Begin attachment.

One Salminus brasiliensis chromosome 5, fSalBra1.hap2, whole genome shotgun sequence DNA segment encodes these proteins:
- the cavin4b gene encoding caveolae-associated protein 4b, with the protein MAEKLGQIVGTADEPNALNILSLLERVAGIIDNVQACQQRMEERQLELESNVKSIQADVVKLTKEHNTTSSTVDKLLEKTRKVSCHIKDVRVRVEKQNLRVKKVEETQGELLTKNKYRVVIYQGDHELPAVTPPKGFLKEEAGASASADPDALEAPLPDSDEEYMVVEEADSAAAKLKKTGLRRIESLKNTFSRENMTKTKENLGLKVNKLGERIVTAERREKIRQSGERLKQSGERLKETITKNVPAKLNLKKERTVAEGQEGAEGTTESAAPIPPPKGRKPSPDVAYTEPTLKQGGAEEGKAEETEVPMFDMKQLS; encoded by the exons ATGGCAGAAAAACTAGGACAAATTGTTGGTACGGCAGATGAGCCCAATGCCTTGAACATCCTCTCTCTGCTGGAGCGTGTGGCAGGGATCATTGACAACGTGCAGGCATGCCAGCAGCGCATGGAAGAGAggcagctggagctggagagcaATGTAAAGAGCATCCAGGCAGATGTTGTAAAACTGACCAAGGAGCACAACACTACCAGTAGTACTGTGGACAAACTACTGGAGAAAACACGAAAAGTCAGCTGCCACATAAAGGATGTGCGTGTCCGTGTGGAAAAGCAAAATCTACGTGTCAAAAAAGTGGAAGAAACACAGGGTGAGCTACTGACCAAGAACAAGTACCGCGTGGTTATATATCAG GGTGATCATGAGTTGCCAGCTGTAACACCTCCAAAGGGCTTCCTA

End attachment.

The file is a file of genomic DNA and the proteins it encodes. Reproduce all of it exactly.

One Salminus brasiliensis chromosome 5, fSalBra1.hap2, whole genome shotgun sequence DNA segment encodes these proteins:
- the cavin4b gene encoding caveolae-associated protein 4b, with the protein MAEKLGQIVGTADEPNALNILSLLERVAGIIDNVQACQQRMEERQLELESNVKSIQADVVKLTKEHNTTSSTVDKLLEKTRKVSCHIKDVRVRVEKQNLRVKKVEETQGELLTKNKYRVVIYQGDHELPAVTPPKGFLKEEAGASASADPDALEAPLPDSDEEYMVVEEADSAAAKLKKTGLRRIESLKNTFSRENMTKTKENLGLKVNKLGERIVTAERREKIRQSGERLKQSGERLKETITKNVPAKLNLKKERTVAEGQEGAEGTTESAAPIPPPKGRKPSPDVAYTEPTLKQGGAEEGKAEETEVPMFDMKQLS; encoded by the exons ATGGCAGAAAAACTAGGACAAATTGTTGGTACGGCAGATGAGCCCAATGCCTTGAACATCCTCTCTCTGCTGGAGCGTGTGGCAGGGATCATTGACAACGTGCAGGCATGCCAGCAGCGCATGGAAGAGAggcagctggagctggagagcaATGTAAAGAGCATCCAGGCAGATGTTGTAAAACTGACCAAGGAGCACAACACTACCAGTAGTACTGTGGACAAACTACTGGAGAAAACACGAAAAGTCAGCTGCCACATAAAGGATGTGCGTGTCCGTGTGGAAAAGCAAAATCTACGTGTCAAAAAAGTGGAAGAAACACAGGGTGAGCTACTGACCAAGAACAAGTACCGCGTGGTTATATATCAG GGTGATCATGAGTTGCCAGCTGTAACACCTCCAAAGGGCTTCCTA